The Telegraph
Thursday , September 5 , 2013
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GTA chief election falls flat Most
Morcha members stay away

Darjeeling, Sept. 4: The GTA Sabha meeting to elect the new chief executive did not happen today in the absence of quorum as most of the Gorkha Janmukti Morcha members did not turn up.

The failure to elect a GTA chief may give the state government the opportunity to appoint an administrator to run the autonomous hill council, that may prove to be a problem for the hill party.

However, if the government dissolves the GTA Sabha, it would in a way show the set-up has been a failure, which the Morcha wants to prove somehow.

A large section of Morcha leaders is of the opinion that the GTA is coming in the way of the statehood agitation.

Of the 45 elected GTA members, only its chairman, Bhupendra Pradhan and his deputy Lopshang Yolmo went to meet GTA principal secretary R.D. Meena today.

Meena had called a meeting with a single-point agenda of electing the next GTA chief executive following Bimal Gurung’s resignation on July 30.

No decision of the Sabha can be taken unless there are at least 15 members — one-third of the 45 members are required for quorum.

Pradhan said: “The meeting was called and I along with Lopshang Yolmo, deputy chairman of the Sabha, were present along with the principal secretary of the GTA, R.D. Meena. Later, two elected members, P.T. Ola and Trilok Chand Roka, came and handed me a petition signed by 29 elected members that election for the new chief executive cannot be held unless the 10 elected GTA Sabha members are released along with others.”

Over 1,000 Morcha leaders and supporters have been taken into custody since the fresh statehood agitation began on July 29.

Gurung was not a signatory to the petition because he has already quit the Sabha.

Pradhan refused to show the petition to the media.

He said: “They (the GTA members) are of the opinion that a new chief executive could also have been elected from the 10 arrested GTA Sabha members and hence it is not possible to hold the meeting now.”

Meena said: “The chairman has handed me a resolution of the petition submitted by the GTA members and I will forward it to the state government.”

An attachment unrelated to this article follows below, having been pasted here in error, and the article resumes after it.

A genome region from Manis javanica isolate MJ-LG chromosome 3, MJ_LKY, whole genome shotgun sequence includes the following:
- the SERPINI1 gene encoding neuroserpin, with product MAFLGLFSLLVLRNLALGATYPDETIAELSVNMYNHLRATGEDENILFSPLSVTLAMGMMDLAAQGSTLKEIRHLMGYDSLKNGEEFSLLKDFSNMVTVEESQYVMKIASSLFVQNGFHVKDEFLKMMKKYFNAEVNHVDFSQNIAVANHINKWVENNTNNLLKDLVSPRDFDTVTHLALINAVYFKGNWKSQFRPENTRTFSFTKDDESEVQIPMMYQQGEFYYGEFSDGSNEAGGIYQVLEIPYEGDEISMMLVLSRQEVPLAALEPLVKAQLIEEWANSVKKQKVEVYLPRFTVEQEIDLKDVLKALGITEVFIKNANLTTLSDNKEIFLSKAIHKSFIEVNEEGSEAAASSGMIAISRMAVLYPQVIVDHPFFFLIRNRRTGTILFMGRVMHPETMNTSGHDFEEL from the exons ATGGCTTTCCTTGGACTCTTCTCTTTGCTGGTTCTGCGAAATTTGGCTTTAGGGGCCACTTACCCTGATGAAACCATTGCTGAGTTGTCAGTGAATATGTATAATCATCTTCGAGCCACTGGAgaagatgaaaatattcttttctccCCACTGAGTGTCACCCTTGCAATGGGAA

Other than Gurung, no other member of the Morcha has quit the GTA.

Unless the Sabha had been given an opportunity to elect a new chief executive following Gurung’s resignation, the government’s decision to push for its own candidate could have been challenged, even legally.

Sources in the administration said the state government could either nominate a member for a certain period under Section 37, sub-section 8, of the GTA Act or dissolve the Sabha and appoint a board of administrators under Section 64 of the act.

Section 37, sub-section 8 states that if the election of the chief executive is “pending”, the government “may appoint by name one of the Members to be the Chief Executive who shall hold office as Chief Executive” until somebody is “elected in accordance with the provisions of the Act…”.

Since the act says “one of the Members”, Morcha sources said the state government may appoint one of its nominated members. Trinamul has three nominated members among the five.

“However, a nominated person can hold office for only 15 days,” said an administrative source.

Observers believe that the government can also use Section 64 to dissolve the GTA on the ground that it has “shown its incompetence to perform, or has made default in its performance” or had “abused its power”.

However, the government has to direct that the Sabha be reconstituted within a period “not exceeding six months”.

Morcha sources said the party leaders were aware of all the provisions. “If they dissolve the GTA ultimately, it will be proved that the experiment is a failure. Let us see what the government has to say now. We are demanding the release of 10 elected GTA members and others arrested in the agitation to elect a new chief as of now,” said a Morcha leader.

Before dissolving the GTA, the government has to, however, give “the GTA an opportunity of making representation to the Government in respect of the same”.

The Sabha can be dissolved by an order in the Official Gazette stating the reasons.